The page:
zone a short distance behind the apex of a rootlet. Later investigators have confirmed Ohlert's conclusions, and have found that the terminal organ, instead of being absorbent like a sponge, is in reality a protective cap, and as impervious to water as cork. (See Fig. 1.)
Just behind this cap, and inclosed by it as a thimble covers the finger-tip, lies that part of the root which is youngest and tenderest, where growth is most vigorous, and from which all the
Fig. 1.—Parts of a Young Root (Pentstemon). (1) Seedling, with earth-particles attached to the root-hairs. (2) The same, showing the root-hairs freed from earth-particles. (3) Root-tip penetrating the soil ( x 10). (4) Root-hairs with earth-particles adhering (x 50). (5) Vertical section of root-tip, showing protective cap and growing point (x 30). (Kerner.)
other tissues of the root are derived. This vegetative point we may consider as the tip proper. (See Fig. 1 (5).) As fast as the surface wears off by contact with the earth, new tissue is added beneath, much the same as one's finger-nail is constantly renewed, and thus the thickness of the cap remains about the same, although continually worn away.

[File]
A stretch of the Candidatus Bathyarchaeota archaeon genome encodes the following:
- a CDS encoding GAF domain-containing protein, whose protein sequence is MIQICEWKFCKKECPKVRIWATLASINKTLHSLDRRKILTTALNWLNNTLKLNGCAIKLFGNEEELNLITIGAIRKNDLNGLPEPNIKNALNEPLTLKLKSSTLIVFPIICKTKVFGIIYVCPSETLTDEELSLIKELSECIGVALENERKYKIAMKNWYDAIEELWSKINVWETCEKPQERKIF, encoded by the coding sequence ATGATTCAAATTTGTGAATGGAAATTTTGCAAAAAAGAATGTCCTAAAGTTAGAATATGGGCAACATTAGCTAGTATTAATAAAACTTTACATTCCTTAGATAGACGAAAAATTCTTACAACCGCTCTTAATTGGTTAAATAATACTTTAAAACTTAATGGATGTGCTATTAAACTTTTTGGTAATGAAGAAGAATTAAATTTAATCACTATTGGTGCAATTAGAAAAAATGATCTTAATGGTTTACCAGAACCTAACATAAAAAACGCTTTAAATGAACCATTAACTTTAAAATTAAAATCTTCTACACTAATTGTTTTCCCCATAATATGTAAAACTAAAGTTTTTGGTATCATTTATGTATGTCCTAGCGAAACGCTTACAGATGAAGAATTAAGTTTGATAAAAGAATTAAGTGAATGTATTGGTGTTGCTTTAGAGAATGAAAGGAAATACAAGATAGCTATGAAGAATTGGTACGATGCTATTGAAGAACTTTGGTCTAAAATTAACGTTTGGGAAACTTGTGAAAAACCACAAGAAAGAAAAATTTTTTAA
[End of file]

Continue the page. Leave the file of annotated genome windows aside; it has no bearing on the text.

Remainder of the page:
The new tissue which is added to the body of the root soon loses the power of increasing in length, and consequently the elongation of a root is in marked contrast to the elongation of a stem. The latter, to be sure, has, like the root, a small mass of formative tissue at the apex, but the tissue which is formed continues to enlarge for a comparatively long time, and the result is that a young stem grows in length at a nearly uniform rate throughout, while in a rootlet elongation takes place only near the tip. The simple experiment of making a series of equidistant ink-dots along the stem and root of a bean seedling will, as growth proceeds, give a good idea of the difference in manner of growth. It is obvious that were a root to elongate like a stem,